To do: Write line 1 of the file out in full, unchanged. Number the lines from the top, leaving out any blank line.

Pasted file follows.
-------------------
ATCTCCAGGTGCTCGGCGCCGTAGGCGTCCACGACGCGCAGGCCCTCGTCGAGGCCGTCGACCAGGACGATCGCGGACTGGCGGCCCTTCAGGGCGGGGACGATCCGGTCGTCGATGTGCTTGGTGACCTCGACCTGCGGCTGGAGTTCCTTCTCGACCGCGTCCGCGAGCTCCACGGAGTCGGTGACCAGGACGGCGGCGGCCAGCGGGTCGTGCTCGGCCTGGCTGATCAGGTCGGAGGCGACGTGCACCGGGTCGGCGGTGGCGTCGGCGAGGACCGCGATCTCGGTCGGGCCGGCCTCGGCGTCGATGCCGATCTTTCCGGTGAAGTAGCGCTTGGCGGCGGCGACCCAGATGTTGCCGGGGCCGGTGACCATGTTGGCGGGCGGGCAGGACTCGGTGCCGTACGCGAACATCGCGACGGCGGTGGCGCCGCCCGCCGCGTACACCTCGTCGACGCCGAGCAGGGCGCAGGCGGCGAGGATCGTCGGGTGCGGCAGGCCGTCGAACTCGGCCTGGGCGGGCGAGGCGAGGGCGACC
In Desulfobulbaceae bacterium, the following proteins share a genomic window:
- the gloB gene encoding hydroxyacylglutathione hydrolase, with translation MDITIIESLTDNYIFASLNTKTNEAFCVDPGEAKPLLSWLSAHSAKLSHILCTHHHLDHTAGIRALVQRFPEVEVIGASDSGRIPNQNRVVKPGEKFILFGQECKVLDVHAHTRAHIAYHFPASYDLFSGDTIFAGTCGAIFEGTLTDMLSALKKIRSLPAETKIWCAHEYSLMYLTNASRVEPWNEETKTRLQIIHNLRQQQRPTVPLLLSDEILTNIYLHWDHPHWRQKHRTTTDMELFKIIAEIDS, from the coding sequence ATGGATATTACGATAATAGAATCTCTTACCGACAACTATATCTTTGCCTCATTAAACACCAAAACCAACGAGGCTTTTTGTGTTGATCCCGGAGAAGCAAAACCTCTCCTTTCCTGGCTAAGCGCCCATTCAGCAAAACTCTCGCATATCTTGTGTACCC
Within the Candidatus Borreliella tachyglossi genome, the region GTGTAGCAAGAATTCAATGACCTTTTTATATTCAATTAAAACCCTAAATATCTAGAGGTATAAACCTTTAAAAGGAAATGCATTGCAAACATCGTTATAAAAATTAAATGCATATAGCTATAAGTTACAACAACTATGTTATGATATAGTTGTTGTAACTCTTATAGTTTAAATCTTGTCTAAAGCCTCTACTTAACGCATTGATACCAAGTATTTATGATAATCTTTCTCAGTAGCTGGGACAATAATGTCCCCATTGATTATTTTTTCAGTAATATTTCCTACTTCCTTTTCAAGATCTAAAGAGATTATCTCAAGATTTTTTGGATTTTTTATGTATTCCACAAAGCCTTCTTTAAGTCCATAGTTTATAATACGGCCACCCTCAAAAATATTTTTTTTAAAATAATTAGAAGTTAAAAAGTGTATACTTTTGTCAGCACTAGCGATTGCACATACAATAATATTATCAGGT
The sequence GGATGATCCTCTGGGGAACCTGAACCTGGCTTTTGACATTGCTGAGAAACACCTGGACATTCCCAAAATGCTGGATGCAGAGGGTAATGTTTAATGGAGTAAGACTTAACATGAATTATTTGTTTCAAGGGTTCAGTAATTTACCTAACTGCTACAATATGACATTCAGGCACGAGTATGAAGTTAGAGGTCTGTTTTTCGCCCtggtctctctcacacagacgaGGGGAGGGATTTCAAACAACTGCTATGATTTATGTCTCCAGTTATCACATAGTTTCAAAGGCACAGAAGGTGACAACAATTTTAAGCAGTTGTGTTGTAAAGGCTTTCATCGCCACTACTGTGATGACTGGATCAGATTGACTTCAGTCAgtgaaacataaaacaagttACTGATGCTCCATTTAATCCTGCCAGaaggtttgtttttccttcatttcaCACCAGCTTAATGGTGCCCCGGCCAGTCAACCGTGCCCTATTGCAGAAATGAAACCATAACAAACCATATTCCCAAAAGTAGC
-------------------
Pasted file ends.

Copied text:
ATCTCCAGGTGCTCGGCGCCGTAGGCGTCCACGACGCGCAGGCCCTCGTCGAGGCCGTCGACCAGGACGATCGCGGACTGGCGGCCCTTCAGGGCGGGGACGATCCGGTCGTCGATGTGCTTGGTGACCTCGACCTGCGGCTGGAGTTCCTTCTCGACCGCGTCCGCGAGCTCCACGGAGTCGGTGACCAGGACGGCGGCGGCCAGCGGGTCGTGCTCGGCCTGGCTGATCAGGTCGGAGGCGACGTGCACCGGGTCGGCGGTGGCGTCGGCGAGGACCGCGATCTCGGTCGGGCCGGCCTCGGCGTCGATGCCGATCTTTCCGGTGAAGTAGCGCTTGGCGGCGGCGACCCAGATGTTGCCGGGGCCGGTGACCATGTTGGCGGGCGGGCAGGACTCGGTGCCGTACGCGAACATCGCGACGGCGGTGGCGCCGCCCGCCGCGTACACCTCGTCGACGCCGAGCAGGGCGCAGGCGGCGAGGATCGTCGGGTGCGGCAGGCCGTCGAACTCGGCCTGGGCGGGCGAGGCGAGGGCGACC